Irish households save 20 cents per euro earned by staying in bed

Households have continued the saving habit established during Covid as fears of rising costs upended expectations that a consumption boom would follow the end of the lockdown.

In the three months of April to June, Irish households saved nearly 20 per cent of their income, twice what it was before the pandemic.

Higher average earnings per worker and more people in the labor force meant households had, on average, higher disposable incomes to support this saving habit, although spending also increased over the period due in part to higher prices, according to the Central Statistics Office (CSO). shows.

For households as a whole, disposable income grew faster than consumer prices, although this was not the case for all households. Saving is always geared toward better-off households with poorer families who are far less likely to have a surplus to throw away, but the numbers suggest a significant financial cushion for consumers facing a winter of higher prices and high energy bills.

Before the pandemic, households saved about 10 percent of their total disposable income, with consumer spending accounting for the other 90 percent.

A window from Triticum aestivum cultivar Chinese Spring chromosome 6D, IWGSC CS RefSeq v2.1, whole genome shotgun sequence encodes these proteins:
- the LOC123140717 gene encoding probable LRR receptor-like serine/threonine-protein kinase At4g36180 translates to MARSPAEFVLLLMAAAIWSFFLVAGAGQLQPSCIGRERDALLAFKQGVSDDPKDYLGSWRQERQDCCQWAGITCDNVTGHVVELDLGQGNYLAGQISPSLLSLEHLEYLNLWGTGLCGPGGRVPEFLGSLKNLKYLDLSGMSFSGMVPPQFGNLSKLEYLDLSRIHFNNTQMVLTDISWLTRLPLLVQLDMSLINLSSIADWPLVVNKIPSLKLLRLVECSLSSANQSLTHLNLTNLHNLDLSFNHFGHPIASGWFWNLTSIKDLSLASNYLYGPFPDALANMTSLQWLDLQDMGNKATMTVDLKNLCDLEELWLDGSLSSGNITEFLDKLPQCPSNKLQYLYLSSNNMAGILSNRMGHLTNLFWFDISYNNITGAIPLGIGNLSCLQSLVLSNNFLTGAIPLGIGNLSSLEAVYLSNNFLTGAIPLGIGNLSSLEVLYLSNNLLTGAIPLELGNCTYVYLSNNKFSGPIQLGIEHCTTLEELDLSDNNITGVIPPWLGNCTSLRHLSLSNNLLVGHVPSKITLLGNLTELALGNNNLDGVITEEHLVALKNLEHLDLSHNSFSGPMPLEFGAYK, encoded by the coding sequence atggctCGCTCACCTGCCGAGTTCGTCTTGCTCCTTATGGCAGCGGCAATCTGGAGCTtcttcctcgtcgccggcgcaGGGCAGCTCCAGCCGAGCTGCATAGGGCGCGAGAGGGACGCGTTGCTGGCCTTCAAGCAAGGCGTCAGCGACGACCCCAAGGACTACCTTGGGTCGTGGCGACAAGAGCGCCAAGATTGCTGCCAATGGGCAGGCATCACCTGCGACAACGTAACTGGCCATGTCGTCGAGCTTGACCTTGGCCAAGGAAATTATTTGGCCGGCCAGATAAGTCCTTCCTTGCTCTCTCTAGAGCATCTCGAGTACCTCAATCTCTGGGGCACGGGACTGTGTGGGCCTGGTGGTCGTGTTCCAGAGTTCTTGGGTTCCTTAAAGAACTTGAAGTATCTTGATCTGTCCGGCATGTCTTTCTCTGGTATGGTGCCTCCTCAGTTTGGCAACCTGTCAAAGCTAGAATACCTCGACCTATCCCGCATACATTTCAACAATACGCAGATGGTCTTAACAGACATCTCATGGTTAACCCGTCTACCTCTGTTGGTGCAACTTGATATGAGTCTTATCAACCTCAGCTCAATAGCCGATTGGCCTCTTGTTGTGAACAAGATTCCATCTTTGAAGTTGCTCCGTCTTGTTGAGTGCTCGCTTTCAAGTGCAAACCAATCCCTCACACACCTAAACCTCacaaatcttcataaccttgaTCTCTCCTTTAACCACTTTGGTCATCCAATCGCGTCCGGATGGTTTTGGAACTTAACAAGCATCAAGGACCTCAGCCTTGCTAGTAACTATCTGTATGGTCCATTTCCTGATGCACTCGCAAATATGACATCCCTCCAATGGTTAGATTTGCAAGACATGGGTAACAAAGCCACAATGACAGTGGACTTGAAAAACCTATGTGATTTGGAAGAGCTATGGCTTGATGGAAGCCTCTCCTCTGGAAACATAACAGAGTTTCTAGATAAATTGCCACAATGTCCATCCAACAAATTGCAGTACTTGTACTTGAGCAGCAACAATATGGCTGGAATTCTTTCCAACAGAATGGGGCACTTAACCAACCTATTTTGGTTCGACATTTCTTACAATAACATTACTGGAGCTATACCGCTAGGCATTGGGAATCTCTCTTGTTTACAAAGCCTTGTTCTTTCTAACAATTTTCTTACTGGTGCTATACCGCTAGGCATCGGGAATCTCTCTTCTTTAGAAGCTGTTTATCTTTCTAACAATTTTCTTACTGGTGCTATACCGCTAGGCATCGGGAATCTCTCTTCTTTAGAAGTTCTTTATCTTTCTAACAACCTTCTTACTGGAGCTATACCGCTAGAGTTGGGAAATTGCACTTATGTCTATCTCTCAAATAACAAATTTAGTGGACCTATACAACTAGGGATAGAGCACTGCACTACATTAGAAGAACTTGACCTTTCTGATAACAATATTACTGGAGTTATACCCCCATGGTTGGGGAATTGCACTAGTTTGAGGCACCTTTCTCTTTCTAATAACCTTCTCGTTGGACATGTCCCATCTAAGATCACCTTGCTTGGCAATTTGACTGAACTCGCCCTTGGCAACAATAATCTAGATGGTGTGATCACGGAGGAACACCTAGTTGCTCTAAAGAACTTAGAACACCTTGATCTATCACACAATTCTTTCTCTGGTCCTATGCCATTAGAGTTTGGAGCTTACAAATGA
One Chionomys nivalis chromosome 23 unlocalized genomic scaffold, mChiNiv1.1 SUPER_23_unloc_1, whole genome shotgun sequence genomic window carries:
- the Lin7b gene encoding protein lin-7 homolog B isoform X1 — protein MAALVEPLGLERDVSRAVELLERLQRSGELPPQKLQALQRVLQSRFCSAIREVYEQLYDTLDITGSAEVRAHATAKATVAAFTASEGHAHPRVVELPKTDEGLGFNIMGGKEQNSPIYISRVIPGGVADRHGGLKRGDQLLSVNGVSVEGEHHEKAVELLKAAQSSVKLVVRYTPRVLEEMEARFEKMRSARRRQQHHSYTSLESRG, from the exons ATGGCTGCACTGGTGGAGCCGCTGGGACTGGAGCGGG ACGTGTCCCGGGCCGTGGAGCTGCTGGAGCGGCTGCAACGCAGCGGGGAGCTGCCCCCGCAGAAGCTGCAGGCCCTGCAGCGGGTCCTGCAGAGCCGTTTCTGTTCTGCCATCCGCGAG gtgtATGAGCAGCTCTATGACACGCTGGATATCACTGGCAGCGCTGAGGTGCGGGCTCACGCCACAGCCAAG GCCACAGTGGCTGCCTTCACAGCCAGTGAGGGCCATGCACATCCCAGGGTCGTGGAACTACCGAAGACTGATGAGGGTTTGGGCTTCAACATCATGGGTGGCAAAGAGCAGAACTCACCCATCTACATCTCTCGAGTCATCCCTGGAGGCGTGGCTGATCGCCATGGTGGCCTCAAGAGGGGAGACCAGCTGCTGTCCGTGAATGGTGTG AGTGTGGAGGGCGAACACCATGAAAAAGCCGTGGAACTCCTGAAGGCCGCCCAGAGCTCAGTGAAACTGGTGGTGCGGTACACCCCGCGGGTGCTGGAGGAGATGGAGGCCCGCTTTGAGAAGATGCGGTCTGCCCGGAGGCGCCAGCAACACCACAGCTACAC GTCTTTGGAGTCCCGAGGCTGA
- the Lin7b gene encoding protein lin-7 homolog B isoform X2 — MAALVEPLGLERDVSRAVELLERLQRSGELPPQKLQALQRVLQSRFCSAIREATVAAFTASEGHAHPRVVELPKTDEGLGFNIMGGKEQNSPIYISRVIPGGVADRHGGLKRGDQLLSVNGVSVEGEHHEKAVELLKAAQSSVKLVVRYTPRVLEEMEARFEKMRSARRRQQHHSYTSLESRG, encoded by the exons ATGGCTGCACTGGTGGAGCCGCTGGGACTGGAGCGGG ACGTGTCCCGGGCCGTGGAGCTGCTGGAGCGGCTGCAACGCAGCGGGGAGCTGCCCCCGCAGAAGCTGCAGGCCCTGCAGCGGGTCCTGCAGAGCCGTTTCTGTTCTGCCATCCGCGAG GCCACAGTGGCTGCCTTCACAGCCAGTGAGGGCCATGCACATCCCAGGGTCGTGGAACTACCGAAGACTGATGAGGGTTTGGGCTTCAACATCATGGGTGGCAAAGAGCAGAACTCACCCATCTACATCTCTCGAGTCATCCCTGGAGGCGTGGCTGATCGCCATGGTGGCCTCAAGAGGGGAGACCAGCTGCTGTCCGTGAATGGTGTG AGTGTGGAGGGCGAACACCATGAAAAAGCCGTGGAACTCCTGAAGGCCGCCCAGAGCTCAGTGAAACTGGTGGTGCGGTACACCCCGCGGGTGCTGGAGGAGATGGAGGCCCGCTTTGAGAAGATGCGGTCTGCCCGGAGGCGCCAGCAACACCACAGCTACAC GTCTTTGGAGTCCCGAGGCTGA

In the first half of 2022, consumption accounted for 80 per cent of income, although rising employment and wage levels mean the share of income in real terms has increased.

CSO statistician Peter Culhane said: “We are seeing a steady increase in real incomes as more people work and the average wage increases, as does the amount of goods and services purchased or consumed.”

Before the pandemic, consumer spending grew in line with incomes, while savings held steady. This pattern was turned on its head by Covid, when many incomes were protected by government wage subsidies but opportunities to spend were constrained by lockdowns including closed pubs and a temporary ban on foreign bank holidays.

With the pandemic restrictions now gone, the household saving rate remains well above its usual level.

The CSO says households are saving and have generally chosen not to spend their lockdown savings, instead keeping their money in the bank. Irish households save 20 cents per euro earned by staying in bed

Fry Electronics Team

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